Alzheimer's, Dementia & Mental Health
Older People Living with Loneliness Face Functional Decline and Death
‘Loneliness is a common source of suffering in older persons. We demonstrated that it is also a risk factor for poor health
outcomes including death…’
June 18, 2012 - In older persons, loneliness is known as a common source of distress and impaired quality of life. A new
study, however, finds that loneliness in people over 60 years of age is even more serious – it can lead to functional decline and death.
In a report published Online First by Archives of Internal Medicine, a JAMA Network publication, In this study,
patients suffering loneliness were associated with an increased risk of death over a six-year follow-up period (22.8 percent vs. 14.2
Loneliness also was associated with functional decline, including:
● being more likely to experience decline in activities of daily living (24.8 percent vs. 12.5 percent),
● developing difficulties with upper extremity tasks (41.5 percent vs. 28.3 percent) and
● difficulty in stair climbing (40.8 percent vs. 27.9 percent).
The study of 1,604 participants in the Health and Retirement Study, Carla M. Perissinotto, M.D., M.H.S., of the
University of California, San Francisco, and colleagues examined the relationship between loneliness and risk of functional decline and death
in older individuals.
Fifty-nine percent of those studied were women; 81% were white, 11%, black, and 6%, Hispanic; and 18% lived alone.
Note: Almost 1 in 5 of those in this study lived alone and another report in this issue of Archives of Internal
Medicine reports that living alone also increases the risk of death.
The participants (average age 71) were asked if they felt left out, isolated or a lack of companionship. Of the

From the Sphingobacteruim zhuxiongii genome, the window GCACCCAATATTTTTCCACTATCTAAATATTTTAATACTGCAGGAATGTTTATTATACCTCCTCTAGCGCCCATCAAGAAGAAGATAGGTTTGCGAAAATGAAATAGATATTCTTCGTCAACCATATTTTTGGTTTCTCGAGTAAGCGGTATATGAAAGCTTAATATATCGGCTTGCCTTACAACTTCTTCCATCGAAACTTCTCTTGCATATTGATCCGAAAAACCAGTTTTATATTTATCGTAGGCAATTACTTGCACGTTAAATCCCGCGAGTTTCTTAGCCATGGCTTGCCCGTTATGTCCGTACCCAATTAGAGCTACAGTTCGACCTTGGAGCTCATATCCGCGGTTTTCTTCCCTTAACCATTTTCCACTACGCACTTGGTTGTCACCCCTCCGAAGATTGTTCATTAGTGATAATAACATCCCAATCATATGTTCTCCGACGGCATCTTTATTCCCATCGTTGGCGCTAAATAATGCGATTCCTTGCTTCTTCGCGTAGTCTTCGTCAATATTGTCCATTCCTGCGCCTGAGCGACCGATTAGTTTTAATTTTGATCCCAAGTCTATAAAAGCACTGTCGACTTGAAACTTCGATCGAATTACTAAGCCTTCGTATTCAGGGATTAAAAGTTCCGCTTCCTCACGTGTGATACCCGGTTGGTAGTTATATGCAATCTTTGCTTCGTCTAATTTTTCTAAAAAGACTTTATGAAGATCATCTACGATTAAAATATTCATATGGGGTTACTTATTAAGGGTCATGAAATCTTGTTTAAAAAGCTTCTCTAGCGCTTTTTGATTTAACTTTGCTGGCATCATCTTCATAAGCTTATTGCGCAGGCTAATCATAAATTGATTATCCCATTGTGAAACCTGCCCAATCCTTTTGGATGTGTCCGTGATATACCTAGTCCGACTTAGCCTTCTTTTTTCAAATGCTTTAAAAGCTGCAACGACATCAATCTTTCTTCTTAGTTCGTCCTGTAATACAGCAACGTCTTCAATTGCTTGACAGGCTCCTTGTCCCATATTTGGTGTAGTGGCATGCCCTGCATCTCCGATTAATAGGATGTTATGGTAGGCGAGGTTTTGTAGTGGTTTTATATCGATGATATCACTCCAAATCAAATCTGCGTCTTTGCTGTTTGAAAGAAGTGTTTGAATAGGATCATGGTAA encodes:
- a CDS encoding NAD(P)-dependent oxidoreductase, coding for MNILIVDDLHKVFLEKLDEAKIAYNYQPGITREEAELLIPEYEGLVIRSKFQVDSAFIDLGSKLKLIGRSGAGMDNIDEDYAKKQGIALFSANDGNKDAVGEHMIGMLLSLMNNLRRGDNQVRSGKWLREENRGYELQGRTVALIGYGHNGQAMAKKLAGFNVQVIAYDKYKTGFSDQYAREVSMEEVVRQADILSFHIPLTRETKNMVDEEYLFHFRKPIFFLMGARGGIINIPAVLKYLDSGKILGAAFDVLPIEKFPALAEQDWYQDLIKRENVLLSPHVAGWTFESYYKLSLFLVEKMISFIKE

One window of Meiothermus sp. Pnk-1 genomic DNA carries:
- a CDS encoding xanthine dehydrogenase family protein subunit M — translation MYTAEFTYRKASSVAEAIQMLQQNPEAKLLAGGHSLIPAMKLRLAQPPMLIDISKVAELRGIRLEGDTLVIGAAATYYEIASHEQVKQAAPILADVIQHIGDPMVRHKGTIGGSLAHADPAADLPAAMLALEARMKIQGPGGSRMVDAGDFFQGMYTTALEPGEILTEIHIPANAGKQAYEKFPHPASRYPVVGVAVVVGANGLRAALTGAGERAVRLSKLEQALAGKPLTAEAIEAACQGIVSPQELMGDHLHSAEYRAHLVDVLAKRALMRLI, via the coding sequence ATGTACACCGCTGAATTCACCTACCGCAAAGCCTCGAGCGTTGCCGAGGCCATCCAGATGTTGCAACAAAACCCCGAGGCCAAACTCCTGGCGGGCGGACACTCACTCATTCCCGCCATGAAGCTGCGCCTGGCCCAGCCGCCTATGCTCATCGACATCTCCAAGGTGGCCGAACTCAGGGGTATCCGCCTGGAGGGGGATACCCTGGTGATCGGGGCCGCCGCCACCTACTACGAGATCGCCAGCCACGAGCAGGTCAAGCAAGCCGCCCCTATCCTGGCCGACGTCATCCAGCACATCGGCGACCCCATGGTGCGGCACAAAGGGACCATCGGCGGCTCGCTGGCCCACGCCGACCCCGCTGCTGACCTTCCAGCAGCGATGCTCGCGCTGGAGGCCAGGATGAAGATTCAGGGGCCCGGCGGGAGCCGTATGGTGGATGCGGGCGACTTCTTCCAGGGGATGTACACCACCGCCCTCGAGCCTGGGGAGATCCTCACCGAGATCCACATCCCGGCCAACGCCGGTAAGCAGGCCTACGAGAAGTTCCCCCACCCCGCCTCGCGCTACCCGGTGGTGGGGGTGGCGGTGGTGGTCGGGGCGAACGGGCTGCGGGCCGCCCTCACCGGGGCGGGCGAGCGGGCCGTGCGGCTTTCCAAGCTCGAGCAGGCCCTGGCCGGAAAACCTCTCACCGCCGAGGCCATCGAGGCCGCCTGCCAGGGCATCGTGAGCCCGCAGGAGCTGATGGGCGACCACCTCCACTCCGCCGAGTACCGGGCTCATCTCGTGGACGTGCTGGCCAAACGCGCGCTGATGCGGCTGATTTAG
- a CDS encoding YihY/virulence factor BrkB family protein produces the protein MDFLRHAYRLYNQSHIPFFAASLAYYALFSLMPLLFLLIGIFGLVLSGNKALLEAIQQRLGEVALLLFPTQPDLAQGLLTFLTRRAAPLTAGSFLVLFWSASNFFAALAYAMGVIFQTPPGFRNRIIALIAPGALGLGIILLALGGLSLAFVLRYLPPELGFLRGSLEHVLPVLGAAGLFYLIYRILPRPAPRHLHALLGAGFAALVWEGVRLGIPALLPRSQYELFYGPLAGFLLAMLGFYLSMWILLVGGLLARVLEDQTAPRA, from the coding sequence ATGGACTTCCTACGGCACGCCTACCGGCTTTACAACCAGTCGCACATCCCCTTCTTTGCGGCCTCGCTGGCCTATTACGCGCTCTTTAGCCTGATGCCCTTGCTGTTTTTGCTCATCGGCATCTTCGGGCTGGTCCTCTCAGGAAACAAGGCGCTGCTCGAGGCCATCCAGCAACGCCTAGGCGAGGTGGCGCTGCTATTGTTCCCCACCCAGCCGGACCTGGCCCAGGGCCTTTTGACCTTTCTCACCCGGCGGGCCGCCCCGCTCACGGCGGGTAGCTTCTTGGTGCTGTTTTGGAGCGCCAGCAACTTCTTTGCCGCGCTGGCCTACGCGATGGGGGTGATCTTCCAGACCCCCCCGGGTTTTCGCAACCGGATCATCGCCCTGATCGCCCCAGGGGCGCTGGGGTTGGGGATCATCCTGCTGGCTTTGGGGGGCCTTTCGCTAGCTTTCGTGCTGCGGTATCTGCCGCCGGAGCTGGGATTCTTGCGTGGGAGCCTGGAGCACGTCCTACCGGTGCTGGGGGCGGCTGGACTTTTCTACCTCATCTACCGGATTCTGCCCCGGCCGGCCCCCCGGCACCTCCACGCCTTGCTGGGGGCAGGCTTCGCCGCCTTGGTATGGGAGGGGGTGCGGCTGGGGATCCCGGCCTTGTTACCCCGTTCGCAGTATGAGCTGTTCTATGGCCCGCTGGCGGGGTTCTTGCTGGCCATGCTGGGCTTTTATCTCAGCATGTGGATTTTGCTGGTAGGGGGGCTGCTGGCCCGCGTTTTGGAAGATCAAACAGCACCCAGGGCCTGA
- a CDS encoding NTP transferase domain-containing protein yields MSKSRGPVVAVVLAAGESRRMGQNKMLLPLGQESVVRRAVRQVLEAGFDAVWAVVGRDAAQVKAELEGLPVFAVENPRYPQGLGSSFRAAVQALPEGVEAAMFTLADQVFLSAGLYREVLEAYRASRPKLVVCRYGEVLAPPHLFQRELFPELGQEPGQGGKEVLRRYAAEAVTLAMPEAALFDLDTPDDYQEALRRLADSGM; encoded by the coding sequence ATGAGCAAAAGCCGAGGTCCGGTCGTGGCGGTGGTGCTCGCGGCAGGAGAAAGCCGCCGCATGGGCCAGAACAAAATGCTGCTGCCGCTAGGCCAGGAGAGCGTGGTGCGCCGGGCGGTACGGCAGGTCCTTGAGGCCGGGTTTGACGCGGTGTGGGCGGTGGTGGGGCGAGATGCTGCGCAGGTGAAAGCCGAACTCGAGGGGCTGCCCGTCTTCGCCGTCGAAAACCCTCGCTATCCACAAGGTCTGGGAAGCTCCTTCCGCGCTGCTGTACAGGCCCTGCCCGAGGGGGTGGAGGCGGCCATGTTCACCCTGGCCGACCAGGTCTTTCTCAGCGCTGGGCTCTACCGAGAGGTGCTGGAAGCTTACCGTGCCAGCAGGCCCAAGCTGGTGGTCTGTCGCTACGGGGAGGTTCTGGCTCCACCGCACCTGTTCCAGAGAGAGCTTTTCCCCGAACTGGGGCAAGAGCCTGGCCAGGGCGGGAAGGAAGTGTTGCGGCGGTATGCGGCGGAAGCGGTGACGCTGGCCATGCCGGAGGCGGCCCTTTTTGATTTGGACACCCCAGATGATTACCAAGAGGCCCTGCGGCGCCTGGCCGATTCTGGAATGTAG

participants, 43.2 percent reported feeling lonely, which was defined as reporting one of the loneliness items at least some of the time,
according to the study results.
“Loneliness is a common source of suffering in older persons. We demonstrated that it is also a risk factor for poor
health outcomes including death and multiple measures of functional decline,” the authors comment.
The authors say their study could have important public health implications.
“Assessment of loneliness is not routine in clinical practice and it may be viewed as beyond the scope of medical
practice. However, loneliness may be as an important of a predictor of adverse health outcomes as many traditional medical risk factors,” the
“Our results suggest that questioning older persons about loneliness may be a useful way of identifying elderly persons
at risk of disability and poor health outcomes.”
This project was supported by a grant from the National Institute on Aging.
Invited Commentary: What are We Really Measuring?
“Loneliness is a negative feeling that would be worth addressing even if the condition had no health implications,”
write Emily M. Bucholz, M.P.H., and Harlan M. Krumholz, M.D., S.M., of the Yale University School of Medicine in an invitged commentary.
“Nevertheless, with regard to health implications, scientists examining social support should build on studies such as
those published in this issue and be challenged to investigate mechanisms as well as practical interventions that can be used to address the
social factors that undermine health.”
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